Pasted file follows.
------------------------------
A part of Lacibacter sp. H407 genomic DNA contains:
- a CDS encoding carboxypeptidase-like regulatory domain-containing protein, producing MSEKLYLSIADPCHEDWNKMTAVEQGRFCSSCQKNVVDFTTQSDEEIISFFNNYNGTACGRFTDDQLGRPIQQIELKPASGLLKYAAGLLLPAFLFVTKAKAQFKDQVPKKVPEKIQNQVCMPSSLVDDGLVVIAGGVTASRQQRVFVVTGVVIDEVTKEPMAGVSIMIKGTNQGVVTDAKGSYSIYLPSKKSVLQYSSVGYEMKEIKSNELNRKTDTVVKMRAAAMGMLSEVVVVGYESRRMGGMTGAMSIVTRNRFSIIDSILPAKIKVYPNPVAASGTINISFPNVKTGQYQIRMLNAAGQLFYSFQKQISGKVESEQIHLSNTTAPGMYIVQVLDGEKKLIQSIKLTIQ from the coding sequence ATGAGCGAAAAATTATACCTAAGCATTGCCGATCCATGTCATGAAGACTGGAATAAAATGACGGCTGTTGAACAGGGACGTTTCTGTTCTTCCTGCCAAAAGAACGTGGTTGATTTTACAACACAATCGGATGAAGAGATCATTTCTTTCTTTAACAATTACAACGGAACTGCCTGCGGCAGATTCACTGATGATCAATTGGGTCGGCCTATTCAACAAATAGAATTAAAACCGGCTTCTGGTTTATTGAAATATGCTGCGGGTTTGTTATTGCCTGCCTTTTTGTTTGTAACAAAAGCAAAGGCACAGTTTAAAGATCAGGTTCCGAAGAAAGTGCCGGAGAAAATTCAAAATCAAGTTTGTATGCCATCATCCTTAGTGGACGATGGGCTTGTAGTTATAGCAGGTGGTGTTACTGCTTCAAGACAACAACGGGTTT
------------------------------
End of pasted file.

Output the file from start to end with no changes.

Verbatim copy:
A part of Lacibacter sp. H407 genomic DNA contains:
- a CDS encoding carboxypeptidase-like regulatory domain-containing protein, producing MSEKLYLSIADPCHEDWNKMTAVEQGRFCSSCQKNVVDFTTQSDEEIISFFNNYNGTACGRFTDDQLGRPIQQIELKPASGLLKYAAGLLLPAFLFVTKAKAQFKDQVPKKVPEKIQNQVCMPSSLVDDGLVVIAGGVTASRQQRVFVVTGVVIDEVTKEPMAGVSIMIKGTNQGVVTDAKGSYSIYLPSKKSVLQYSSVGYEMKEIKSNELNRKTDTVVKMRAAAMGMLSEVVVVGYESRRMGGMTGAMSIVTRNRFSIIDSILPAKIKVYPNPVAASGTINISFPNVKTGQYQIRMLNAAGQLFYSFQKQISGKVESEQIHLSNTTAPGMYIVQVLDGEKKLIQSIKLTIQ from the coding sequence ATGAGCGAAAAATTATACCTAAGCATTGCCGATCCATGTCATGAAGACTGGAATAAAATGACGGCTGTTGAACAGGGACGTTTCTGTTCTTCCTGCCAAAAGAACGTGGTTGATTTTACAACACAATCGGATGAAGAGATCATTTCTTTCTTTAACAATTACAACGGAACTGCCTGCGGCAGATTCACTGATGATCAATTGGGTCGGCCTATTCAACAAATAGAATTAAAACCGGCTTCTGGTTTATTGAAATATGCTGCGGGTTTGTTATTGCCTGCCTTTTTGTTTGTAACAAAAGCAAAGGCACAGTTTAAAGATCAGGTTCCGAAGAAAGTGCCGGAGAAAATTCAAAATCAAGTTTGTATGCCATCATCCTTAGTGGACGATGGGCTTGTAGTTATAGCAGGTGGTGTTACTGCTTCAAGACAACAACGGGTTT